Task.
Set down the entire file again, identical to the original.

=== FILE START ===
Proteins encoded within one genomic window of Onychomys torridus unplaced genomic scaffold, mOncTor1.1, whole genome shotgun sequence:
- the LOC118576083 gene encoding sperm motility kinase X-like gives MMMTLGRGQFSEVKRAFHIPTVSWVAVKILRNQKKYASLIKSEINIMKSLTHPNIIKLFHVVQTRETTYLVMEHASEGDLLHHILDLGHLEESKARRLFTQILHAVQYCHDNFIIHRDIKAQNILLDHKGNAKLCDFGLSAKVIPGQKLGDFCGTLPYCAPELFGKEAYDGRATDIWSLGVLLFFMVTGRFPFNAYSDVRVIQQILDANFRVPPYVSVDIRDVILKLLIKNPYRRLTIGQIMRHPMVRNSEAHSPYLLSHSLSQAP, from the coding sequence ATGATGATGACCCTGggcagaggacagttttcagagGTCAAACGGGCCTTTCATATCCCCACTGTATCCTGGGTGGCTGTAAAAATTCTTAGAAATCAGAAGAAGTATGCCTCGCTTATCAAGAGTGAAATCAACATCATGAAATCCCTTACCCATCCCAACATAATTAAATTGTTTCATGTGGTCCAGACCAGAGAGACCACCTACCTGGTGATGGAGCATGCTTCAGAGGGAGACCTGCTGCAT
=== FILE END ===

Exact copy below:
Proteins encoded within one genomic window of Onychomys torridus unplaced genomic scaffold, mOncTor1.1, whole genome shotgun sequence:
- the LOC118576083 gene encoding sperm motility kinase X-like gives MMMTLGRGQFSEVKRAFHIPTVSWVAVKILRNQKKYASLIKSEINIMKSLTHPNIIKLFHVVQTRETTYLVMEHASEGDLLHHILDLGHLEESKARRLFTQILHAVQYCHDNFIIHRDIKAQNILLDHKGNAKLCDFGLSAKVIPGQKLGDFCGTLPYCAPELFGKEAYDGRATDIWSLGVLLFFMVTGRFPFNAYSDVRVIQQILDANFRVPPYVSVDIRDVILKLLIKNPYRRLTIGQIMRHPMVRNSEAHSPYLLSHSLSQAP, from the coding sequence ATGATGATGACCCTGggcagaggacagttttcagagGTCAAACGGGCCTTTCATATCCCCACTGTATCCTGGGTGGCTGTAAAAATTCTTAGAAATCAGAAGAAGTATGCCTCGCTTATCAAGAGTGAAATCAACATCATGAAATCCCTTACCCATCCCAACATAATTAAATTGTTTCATGTGGTCCAGACCAGAGAGACCACCTACCTGGTGATGGAGCATGCTTCAGAGGGAGACCTGCTGCAT